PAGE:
a. Graduates will examine the basic physics of orbital motion, and calculate and distinguish the parameters used in the description of orbits and their ground tracks.

    b. Graduates will examine the design of orbits and constellations, and analyze how they are achieved, maintained, and controlled; to include spacecraft maneuver and orbit transfer calculations.

    c. Graduates will examine the fundamentals of spacecraft tracking and command/control from a ground station.

    d. Graduates will analyze the relationship between various orbital characteristics and the satisfaction of mission requirements, including the advantages and disadvantages of various orbits.

    e. Graduates examine the space environment impacts on spacecraft parts, materials, and operations to spacecraft and mission design.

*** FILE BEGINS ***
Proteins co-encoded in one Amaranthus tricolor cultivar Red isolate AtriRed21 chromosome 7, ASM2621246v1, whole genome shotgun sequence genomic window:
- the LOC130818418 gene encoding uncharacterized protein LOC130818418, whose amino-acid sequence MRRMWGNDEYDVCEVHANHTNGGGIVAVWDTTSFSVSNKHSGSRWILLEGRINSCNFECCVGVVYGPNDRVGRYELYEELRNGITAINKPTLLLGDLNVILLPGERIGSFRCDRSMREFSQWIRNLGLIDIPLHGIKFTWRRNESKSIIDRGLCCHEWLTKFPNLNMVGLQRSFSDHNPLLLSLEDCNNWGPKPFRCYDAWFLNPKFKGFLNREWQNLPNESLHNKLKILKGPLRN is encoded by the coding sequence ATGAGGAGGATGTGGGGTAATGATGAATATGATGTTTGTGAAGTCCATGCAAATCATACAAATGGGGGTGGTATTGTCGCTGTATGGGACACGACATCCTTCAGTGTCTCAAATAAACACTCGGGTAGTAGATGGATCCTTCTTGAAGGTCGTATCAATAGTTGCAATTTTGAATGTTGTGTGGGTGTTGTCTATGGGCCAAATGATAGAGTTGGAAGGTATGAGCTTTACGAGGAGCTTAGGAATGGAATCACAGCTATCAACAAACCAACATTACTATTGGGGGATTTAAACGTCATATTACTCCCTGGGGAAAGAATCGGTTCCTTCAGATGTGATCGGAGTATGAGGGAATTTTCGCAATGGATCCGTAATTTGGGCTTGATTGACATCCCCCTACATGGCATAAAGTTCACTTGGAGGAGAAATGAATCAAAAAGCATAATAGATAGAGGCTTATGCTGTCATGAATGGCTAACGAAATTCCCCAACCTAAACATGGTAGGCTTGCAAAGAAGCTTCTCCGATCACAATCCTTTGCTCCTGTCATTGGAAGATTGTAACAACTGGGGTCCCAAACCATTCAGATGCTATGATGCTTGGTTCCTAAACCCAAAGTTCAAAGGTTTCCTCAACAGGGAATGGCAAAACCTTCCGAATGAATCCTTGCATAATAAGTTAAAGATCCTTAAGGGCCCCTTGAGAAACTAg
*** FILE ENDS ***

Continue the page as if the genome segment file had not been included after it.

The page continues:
2. Spacecraft Design:

    a. Graduates will examine the basic system design of a spacecraft including its various subsystems: propulsion; structure; thermal; attitude determination and control; electrical power; and telemetry, tracking and commanding.

    b. Graduates will assess key interactions between the various subsystems and their effects on system performance.

    3. National Security Systems:

    a. Graduates will examine the nature of space warfare (theory, history, doctrine, and policy); distinguish how space operations as discussed in JP 3-14 enable joint force capabilities; and interpret how current and planned space capabilities contribute to the satisfaction of mission objectives.

    b. Graduates will examine the roles, responsibilities, and relationships of National and DoD organizations in establishing policies, priorities, and requirements for National Security Space systems; and in the design, acquisition, operation, and exploitation of these systems.

    c. Graduates will examine the role of the Services / Agencies in establishing required space system capabilities, and will translate these capabilities into system performance requirements.